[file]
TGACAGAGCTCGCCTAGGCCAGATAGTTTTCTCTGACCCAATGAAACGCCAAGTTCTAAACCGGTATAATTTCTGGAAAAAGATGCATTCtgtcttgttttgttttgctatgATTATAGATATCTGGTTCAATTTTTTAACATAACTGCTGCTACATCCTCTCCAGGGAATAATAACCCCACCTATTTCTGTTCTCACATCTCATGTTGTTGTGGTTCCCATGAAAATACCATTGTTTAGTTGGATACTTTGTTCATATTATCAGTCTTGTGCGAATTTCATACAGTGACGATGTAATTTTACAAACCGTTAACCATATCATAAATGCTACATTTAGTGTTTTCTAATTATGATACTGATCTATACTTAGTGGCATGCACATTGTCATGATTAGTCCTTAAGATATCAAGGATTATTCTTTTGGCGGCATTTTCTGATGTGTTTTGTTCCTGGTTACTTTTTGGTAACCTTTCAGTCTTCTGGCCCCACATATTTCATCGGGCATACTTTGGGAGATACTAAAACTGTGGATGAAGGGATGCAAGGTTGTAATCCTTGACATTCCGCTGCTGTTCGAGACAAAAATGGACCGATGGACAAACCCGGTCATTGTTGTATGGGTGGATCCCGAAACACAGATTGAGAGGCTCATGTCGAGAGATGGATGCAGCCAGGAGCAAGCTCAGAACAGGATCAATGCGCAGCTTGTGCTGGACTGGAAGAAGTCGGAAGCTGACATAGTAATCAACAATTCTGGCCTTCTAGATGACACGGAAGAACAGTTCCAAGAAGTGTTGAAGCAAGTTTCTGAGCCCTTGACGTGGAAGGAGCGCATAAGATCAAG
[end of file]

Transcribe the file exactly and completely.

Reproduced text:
TGACAGAGCTCGCCTAGGCCAGATAGTTTTCTCTGACCCAATGAAACGCCAAGTTCTAAACCGGTATAATTTCTGGAAAAAGATGCATTCtgtcttgttttgttttgctatgATTATAGATATCTGGTTCAATTTTTTAACATAACTGCTGCTACATCCTCTCCAGGGAATAATAACCCCACCTATTTCTGTTCTCACATCTCATGTTGTTGTGGTTCCCATGAAAATACCATTGTTTAGTTGGATACTTTGTTCATATTATCAGTCTTGTGCGAATTTCATACAGTGACGATGTAATTTTACAAACCGTTAACCATATCATAAATGCTACATTTAGTGTTTTCTAATTATGATACTGATCTATACTTAGTGGCATGCACATTGTCATGATTAGTCCTTAAGATATCAAGGATTATTCTTTTGGCGGCATTTTCTGATGTGTTTTGTTCCTGGTTACTTTTTGGTAACCTTTCAGTCTTCTGGCCCCACATATTTCATCGGGCATACTTTGGGAGATACTAAAACTGTGGATGAAGGGATGCAAGGTTGTAATCCTTGACATTCCGCTGCTGTTCGAGACAAAAATGGACCGATGGACAAACCCGGTCATTGTTGTATGGGTGGATCCCGAAACACAGATTGAGAGGCTCATGTCGAGAGATGGATGCAGCCAGGAGCAAGCTCAGAACAGGATCAATGCGCAGCTTGTGCTGGACTGGAAGAAGTCGGAAGCTGACATAGTAATCAACAATTCTGGCCTTCTAGATGACACGGAAGAACAGTTCCAAGAAGTGTTGAAGCAAGTTTCTGAGCCCTTGACGTGGAAGGAGCGCATAAGATCAAG